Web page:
Wednesday, October 03, 2007

Criminally En-Gauged

Sarah C. wrote in with some Guayabera related questions. She wanted to make it for her husband by Christmas but...

“I found out that I just can not get the recommended gauge. I went up to a size 9 needle and I am still coming up too short and the gauge is way too loose. Can you tell me what could I be doing wrong... I was hoping to make this shirt for X-mas."

Sarah found that her swatch was too goo-ey and with large spaces bewteen stitches and rows and she was still getting more stitches per inch. She started to doubt her skill as a knitter, oh, it's always me, sigh. The importance of a correct gauge is paramount but getting it correctly may sometimes seem like recreating a crime scene. I wrote the gauge as such: 16 st by 21 rows over a 4” X 4” on #7 SPN using worsted weight linen yarn (Louet-Sales Geneva). Sarah was getting 21 st over 4" on #9, a good five sts too many. Being a multi-tasking mother of two, it sounded like she was just knitting tightly at first, but that might not have been the only factor. Did the yarn play a role? Was Sarah C. in fact guilty as charged? Louet-Sales Geneva, don't we all hate the Swiss?

breakin' the law, breakin' the law... dun dun

A False Report! I made six swatches on a few needle sizes. To get the 4" gauge made I swatches that were roughly 7" square. Before wahing and blocking I averaged 17 to 19 sts over a 4" X 4" area. After blocking, the linen yarn "bloomed". From three of the swatches I averaged 16 to 17 over 4" on #7 SPN. Long story short, my swatch expanded after a proper wash-n-block.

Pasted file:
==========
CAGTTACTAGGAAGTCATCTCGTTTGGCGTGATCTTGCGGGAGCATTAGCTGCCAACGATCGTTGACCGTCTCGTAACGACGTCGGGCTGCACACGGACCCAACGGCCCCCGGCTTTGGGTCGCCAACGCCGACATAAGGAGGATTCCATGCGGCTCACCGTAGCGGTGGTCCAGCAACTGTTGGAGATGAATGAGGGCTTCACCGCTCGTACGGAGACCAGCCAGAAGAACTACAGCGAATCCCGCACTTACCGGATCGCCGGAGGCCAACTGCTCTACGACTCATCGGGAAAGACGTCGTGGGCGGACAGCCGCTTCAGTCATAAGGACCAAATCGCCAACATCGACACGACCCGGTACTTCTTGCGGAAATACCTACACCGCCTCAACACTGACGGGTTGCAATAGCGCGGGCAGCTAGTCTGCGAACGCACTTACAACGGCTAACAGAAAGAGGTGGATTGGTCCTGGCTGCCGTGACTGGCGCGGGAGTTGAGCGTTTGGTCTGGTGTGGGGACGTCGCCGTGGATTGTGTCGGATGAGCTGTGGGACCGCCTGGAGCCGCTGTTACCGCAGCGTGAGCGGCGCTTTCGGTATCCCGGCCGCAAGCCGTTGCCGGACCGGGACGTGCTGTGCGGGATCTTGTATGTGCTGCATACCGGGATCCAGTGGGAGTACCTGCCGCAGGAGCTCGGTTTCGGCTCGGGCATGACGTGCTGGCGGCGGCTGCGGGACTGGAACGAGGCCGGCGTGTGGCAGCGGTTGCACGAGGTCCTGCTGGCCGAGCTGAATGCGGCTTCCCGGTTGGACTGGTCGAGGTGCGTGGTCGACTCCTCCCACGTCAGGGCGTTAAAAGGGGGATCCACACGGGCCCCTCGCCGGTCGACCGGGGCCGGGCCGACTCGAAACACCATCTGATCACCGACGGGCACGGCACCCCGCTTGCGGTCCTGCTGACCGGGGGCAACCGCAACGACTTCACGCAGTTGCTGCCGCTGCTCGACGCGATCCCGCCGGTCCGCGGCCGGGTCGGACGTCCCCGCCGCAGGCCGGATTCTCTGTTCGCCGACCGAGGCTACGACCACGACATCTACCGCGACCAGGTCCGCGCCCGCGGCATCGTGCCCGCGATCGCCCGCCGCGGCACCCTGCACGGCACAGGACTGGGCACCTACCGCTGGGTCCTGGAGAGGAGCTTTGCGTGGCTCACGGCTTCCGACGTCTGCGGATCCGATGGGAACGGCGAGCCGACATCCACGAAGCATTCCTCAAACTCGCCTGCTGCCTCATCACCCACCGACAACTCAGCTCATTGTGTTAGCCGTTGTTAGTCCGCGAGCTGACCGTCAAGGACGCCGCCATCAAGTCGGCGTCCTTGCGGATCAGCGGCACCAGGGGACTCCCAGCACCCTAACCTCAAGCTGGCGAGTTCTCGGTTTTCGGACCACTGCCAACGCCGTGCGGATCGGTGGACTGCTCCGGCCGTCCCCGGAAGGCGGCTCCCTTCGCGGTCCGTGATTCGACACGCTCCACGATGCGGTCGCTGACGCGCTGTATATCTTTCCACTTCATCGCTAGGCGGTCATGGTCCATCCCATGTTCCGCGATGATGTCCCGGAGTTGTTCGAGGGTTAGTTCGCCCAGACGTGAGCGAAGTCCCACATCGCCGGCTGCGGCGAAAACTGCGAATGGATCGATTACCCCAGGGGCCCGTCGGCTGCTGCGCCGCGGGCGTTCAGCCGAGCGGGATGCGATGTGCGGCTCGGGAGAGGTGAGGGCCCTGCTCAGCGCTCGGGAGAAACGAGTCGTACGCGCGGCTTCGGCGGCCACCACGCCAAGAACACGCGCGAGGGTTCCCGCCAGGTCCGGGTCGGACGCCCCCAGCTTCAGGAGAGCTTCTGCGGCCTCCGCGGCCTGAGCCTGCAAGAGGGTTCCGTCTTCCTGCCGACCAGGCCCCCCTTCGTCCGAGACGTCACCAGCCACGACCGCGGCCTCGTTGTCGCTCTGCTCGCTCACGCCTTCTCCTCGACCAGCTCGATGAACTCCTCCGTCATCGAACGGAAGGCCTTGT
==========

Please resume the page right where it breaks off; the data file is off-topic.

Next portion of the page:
Resisting Arrest? Hardness factor and resistance play a role in how we hold our needles and yarn. On the Mohs Scale of Hardness wood, bamboo and plastic are closer to 3, refined steel is 7+. When I use metal I tend to grip harder to keep everything on the needle, it makes me knit tighter. Wood and plastic on the other hand tend to resist yarn slippage. I recommend using wooden needles for the linen yarn. The yarn itself is also a bit slick. This sly fiber slipped easily from my hands. For this project I used the Enlgish style of holding for more control.

The Discovery. People often wax poetically about their favorite brands of yarn, but it's all about substance and character. Fibers reveal their true characteristic after blocking or fulling. I found that the linen yarn bloomed handsomely, taking on a soft sheen and heavy drape. The fibers opened up and became much softer especially after being ironed and steamed. The true character of a yarn becomes more obvious over time, so be careful of poly-blends that feel soft at first. Your gloves might end up as scouring pads next year.

Released on Recognizance. Use your experienced judgement, but never jump blindly into a project wether it's a hat or sweater. I tend to buy the same brands but also have noticed that the quality may vary from year to year. Comparable yarns vary by tightness of spin and density, so I swatch everything before hand. I also put projects in progress into zip-bags with dated notes. I might want to return to the scene of the crime later.
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